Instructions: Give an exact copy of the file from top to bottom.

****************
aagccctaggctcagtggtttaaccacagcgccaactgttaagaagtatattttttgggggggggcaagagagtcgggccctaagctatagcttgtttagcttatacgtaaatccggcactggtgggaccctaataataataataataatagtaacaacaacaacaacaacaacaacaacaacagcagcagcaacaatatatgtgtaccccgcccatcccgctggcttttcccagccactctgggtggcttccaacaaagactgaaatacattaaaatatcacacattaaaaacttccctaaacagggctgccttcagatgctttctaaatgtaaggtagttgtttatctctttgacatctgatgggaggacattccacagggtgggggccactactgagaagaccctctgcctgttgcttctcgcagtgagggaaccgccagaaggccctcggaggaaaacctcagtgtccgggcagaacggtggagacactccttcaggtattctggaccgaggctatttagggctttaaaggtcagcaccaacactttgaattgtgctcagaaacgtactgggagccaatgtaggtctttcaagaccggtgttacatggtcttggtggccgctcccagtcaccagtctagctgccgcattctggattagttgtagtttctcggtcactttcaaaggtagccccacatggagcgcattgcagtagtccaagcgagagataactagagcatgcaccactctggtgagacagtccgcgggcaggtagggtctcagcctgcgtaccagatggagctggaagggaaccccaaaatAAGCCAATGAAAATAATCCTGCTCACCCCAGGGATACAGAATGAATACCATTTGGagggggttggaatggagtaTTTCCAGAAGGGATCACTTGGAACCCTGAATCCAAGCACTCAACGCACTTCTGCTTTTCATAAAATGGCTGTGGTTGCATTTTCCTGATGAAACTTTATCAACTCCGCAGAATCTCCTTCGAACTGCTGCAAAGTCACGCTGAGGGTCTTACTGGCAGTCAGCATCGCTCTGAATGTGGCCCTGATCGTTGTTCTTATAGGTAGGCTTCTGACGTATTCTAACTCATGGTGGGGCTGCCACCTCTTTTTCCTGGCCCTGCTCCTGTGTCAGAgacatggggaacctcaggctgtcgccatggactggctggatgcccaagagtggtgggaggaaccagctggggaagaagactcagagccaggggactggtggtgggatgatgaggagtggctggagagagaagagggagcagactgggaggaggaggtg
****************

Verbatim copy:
aagccctaggctcagtggtttaaccacagcgccaactgttaagaagtatattttttgggggggggcaagagagtcgggccctaagctatagcttgtttagcttatacgtaaatccggcactggtgggaccctaataataataataataatagtaacaacaacaacaacaacaacaacaacaacagcagcagcaacaatatatgtgtaccccgcccatcccgctggcttttcccagccactctgggtggcttccaacaaagactgaaatacattaaaatatcacacattaaaaacttccctaaacagggctgccttcagatgctttctaaatgtaaggtagttgtttatctctttgacatctgatgggaggacattccacagggtgggggccactactgagaagaccctctgcctgttgcttctcgcagtgagggaaccgccagaaggccctcggaggaaaacctcagtgtccgggcagaacggtggagacactccttcaggtattctggaccgaggctatttagggctttaaaggtcagcaccaacactttgaattgtgctcagaaacgtactgggagccaatgtaggtctttcaagaccggtgttacatggtcttggtggccgctcccagtcaccagtctagctgccgcattctggattagttgtagtttctcggtcactttcaaaggtagccccacatggagcgcattgcagtagtccaagcgagagataactagagcatgcaccactctggtgagacagtccgcgggcaggtagggtctcagcctgcgtaccagatggagctggaagggaaccccaaaatAAGCCAATGAAAATAATCCTGCTCACCCCAGGGATACAGAATGAATACCATTTGGagggggttggaatggagtaTTTCCAGAAGGGATCACTTGGAACCCTGAATCCAAGCACTCAACGCACTTCTGCTTTTCATAAAATGGCTGTGGTTGCATTTTCCTGATGAAACTTTATCAACTCCGCAGAATCTCCTTCGAACTGCTGCAAAGTCACGCTGAGGGTCTTACTGGCAGTCAGCATCGCTCTGAATGTGGCCCTGATCGTTGTTCTTATAGGTAGGCTTCTGACGTATTCTAACTCATGGTGGGGCTGCCACCTCTTTTTCCTGGCCCTGCTCCTGTGTCAGAgacatggggaacctcaggctgtcgccatggactggctggatgcccaagagtggtgggaggaaccagctggggaagaagactcagagccaggggactggtggtgggatgatgaggagtggctggagagagaagagggagcagactgggaggaggaggtg